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Opinions of Friday, 22 April 2016

Columnist: Abdul-Yekin, Kofi Ali

Political opportunism in Ghana

Politics in a democratic environment is not actually about the "ideal truth" as most of us wished for but about the "real truth".

The ideal truth in a democratic setting, posit on the premise that the political sense of the individual is mature, logical, capable of understanding and informed enough, on the decision of choosing politicians to deal with the issues of determining the nature of the law, for the necessary dimension to their cultural transformation, regardless to the prevailing circumstances of the electorates. The big challenge to the ideal truth is, its philosophical nature.

The real truth in a democratic setting, posit itself on the premise that the political sense of individuals in relating to choice of politicians, to deal with issues of laws, in allow the actualisation of cultural transformation, depends on what the majority believed to be the truth, based on their prevailing circumstances. Thus the real truth is as good as the assumed or made up truth, believed and accepted by the people.

This is even worse when a nation is at its low level of the developmental stage, where the laws of the state are being overshadowed by superstitious based religious and ethno-tribal laws. The circumstance of the electorate determine the real truth while the ideal truth remain s distant dream.
Politicians in Ghana are easily accuse of being opportunists, for inclining towards the real truth, in place of the ideal truth. In fact the ideal truth are considered as academic and illusionary.

The ideal truth in a democratic setting makes it very easy to highlight all the fundamental right of all citizens and blame the authority of the day for intentionally avoiding its responsibilities, when the politician are actually dealing with the real truth.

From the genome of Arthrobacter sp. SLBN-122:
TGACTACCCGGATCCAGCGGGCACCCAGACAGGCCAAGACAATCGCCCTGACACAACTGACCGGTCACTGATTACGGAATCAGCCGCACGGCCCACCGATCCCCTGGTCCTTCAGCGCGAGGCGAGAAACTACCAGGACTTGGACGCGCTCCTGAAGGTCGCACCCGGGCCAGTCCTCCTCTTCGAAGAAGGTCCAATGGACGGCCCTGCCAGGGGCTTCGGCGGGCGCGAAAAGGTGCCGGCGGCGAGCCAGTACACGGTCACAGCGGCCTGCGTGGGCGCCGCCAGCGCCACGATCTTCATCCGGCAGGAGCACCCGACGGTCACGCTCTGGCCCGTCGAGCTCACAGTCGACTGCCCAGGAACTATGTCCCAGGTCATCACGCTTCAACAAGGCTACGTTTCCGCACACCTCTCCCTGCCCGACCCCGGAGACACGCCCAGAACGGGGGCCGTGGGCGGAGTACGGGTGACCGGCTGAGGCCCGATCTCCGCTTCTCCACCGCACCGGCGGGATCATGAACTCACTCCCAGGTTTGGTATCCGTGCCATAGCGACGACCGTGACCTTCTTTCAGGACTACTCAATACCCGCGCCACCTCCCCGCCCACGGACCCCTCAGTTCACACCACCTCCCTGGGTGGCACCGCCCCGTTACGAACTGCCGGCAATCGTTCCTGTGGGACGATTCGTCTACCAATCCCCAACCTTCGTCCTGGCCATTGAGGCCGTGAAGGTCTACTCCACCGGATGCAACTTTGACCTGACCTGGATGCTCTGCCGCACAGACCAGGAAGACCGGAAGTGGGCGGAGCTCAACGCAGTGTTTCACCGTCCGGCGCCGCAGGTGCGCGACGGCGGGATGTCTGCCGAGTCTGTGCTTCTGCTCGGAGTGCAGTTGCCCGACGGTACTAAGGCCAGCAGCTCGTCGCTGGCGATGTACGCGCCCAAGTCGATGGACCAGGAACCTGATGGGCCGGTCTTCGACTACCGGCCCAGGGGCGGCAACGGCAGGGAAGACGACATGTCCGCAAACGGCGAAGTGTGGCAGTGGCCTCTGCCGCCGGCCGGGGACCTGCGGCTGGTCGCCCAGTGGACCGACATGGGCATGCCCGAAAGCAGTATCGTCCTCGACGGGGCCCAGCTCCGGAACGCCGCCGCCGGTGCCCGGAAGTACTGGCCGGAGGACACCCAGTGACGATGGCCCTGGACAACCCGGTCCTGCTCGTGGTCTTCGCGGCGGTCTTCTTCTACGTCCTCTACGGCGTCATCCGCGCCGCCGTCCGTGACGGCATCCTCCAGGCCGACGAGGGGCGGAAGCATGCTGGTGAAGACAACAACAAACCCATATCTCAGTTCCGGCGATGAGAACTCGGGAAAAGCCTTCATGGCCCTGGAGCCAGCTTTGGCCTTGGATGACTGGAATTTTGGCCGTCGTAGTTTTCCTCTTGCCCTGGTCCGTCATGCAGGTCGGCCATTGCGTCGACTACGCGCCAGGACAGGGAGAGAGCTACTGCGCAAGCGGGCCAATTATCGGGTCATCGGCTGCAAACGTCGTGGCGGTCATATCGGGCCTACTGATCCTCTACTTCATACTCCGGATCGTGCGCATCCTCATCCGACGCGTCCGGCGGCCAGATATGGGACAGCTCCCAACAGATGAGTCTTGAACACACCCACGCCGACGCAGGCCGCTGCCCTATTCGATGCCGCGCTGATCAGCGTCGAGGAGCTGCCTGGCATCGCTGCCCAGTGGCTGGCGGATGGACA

Indeed politics in a democratic setting, is ideally about the transformation of life of a people by the transformation of their laws, on the mandate of the same people.

The ideal of democratisation of politics are premised on the fact that culture is a dynamic phenomenon and every individual of a mature and sound mind, is an equal stakeholder in the prevailing cultural setting. This then follows that if culture have to keep up with development, since cultures are basically the same globally, all stakeholders must have equal say on the process of relating with the law that leads to the transformation.

The contention here are, what determines the need for cultural transformation and what should be use as the yardstick for measuring such need? The answers to the above lies in our ability to agree on whether cultures are globally independent of themselves and cultures are incapable of serving as the base of threat or hope, to others cultures? The fact is cultures are basically the same globally and are globally interdependent in this relationship. This adds up that cultures posse the ability to easily transform themselves through adoption and innovation, to survive better, than the less dynamic ones. Since cultures globally are interrelated, vulnerable cultures suffer to the advantage of the more sophisticated ones, every conscious culture is religious about transformation.

The above form the basis for the wisdom around which the evolution of democracy built up, since cultural transformation could be a matter of life or death to some people. It is out of the desperate need to provide the most effective means of cultural transformation that the uses of the ballot box, than the bullets, was invented.